Study: Glenn among few who've never voted for tax subsidy to business

Daley voted for over $400 million in tax subsidies

Lansing, Mich. -- Rep. Gary Glenn, R-Williams Twp., is one of only 22 state legislators out of the nearly 500 who've served in Lansing since 2001 who has never voted to give state tax dollars to any individual business or developer, according to a new study by the Mackinac Center for Public Policy, the nation's largest state-based free market think tank. Glenn was on staff with the Center over 20 years ago.

Glenn Friday said "it's not a proper role of government to take money from taxpayers and redistribute it in payments to any particular business or developer. Instead, we should create a business-friendly economy and tax and regulatory climate in which all businesses have the opportunity to compete and succeed on their merits."

"It's simply not fair to give one business a competitive advantage of being subsidized with money from everyone else's tax dollars, including the taxes paid by that business's own competitors," Glenn said.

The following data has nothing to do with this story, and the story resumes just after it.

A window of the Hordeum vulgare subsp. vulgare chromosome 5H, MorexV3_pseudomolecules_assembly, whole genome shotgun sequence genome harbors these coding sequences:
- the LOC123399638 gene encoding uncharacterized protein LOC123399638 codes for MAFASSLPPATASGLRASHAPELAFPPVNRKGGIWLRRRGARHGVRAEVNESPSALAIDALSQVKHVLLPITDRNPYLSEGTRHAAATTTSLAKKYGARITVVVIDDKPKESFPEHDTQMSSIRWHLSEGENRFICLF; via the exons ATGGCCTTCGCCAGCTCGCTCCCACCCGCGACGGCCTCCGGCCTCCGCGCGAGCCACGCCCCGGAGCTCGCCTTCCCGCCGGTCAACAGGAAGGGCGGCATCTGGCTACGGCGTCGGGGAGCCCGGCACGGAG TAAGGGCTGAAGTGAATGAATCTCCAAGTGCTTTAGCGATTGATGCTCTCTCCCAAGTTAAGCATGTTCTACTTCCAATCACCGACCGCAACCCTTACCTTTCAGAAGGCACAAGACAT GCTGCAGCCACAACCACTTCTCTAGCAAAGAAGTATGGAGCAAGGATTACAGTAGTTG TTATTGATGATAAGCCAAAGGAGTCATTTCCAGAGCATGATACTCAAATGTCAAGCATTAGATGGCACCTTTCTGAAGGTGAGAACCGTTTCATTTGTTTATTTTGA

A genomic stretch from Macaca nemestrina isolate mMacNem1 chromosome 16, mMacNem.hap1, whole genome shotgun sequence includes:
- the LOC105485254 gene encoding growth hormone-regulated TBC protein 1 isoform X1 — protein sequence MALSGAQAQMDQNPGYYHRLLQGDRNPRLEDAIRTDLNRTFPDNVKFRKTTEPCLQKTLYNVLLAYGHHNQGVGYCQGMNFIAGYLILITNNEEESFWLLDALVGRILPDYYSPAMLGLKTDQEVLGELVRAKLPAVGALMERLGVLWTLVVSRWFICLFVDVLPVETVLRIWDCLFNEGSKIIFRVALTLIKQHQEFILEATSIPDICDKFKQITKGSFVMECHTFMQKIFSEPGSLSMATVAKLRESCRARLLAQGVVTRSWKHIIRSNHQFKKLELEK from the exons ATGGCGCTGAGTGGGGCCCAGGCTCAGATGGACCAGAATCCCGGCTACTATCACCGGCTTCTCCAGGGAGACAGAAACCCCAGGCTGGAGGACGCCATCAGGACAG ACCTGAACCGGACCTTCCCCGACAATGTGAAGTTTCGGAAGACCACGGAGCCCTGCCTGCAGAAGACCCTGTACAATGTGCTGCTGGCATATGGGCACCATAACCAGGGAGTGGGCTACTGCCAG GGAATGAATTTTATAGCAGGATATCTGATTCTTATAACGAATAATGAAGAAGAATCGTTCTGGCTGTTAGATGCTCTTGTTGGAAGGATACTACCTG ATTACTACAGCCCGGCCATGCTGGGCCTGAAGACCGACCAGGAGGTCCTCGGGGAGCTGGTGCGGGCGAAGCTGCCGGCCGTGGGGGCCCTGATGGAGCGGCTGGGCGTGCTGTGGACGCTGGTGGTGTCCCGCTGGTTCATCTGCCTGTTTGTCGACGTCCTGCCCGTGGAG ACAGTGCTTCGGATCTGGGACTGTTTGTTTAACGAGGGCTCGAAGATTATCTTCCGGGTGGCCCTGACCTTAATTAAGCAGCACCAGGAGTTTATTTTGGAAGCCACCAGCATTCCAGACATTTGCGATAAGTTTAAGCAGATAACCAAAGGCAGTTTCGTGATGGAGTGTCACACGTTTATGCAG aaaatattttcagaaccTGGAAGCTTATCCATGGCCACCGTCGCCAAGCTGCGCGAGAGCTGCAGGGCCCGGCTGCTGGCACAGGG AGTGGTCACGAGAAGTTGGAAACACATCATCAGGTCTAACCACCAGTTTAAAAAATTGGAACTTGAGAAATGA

Glenn is a candidate in the Aug. 7th Republican primary for the state Senate seat representing Bay, Lapeer, and Tuscola counties.

By comparison, his primary opponent, former state Rep. Kevin Daley, R-Lum, voted during his six years in the state House of Representatives to give $427 million in tax dollars to individual businesses, the study said, providing them the competitive advantage of a government subsidy not given to competing businesses.

See full MCPP study at:

"This is just one more issue on which I offer Republican primary voters a clearly more conservative choice," Glenn said.

He cited Daley's support for Proposal 1, a $2 billion roads tax increase in 2014 that was rejected on the May 2015 ballot by over 85 percent of voters in the 31st state Senate district. Daley also voted in favor of imposing the state income tax on senior citizens' pensions. Glenn prominently opposed both.

Glenn also noted that the last time he ran in 2016, he was endorsed by the National Rifle Association, which gave him an A+ grade and, according to, scored his voting record as 100 percent supportive of NRA-backed legislation.

The last time Daley ran for office in 2014, he was not endorsed and received a B-minus from the NRA, which scored his voting record at only 57 percent supportive of NRA-backed legislation, according to VoteSmart.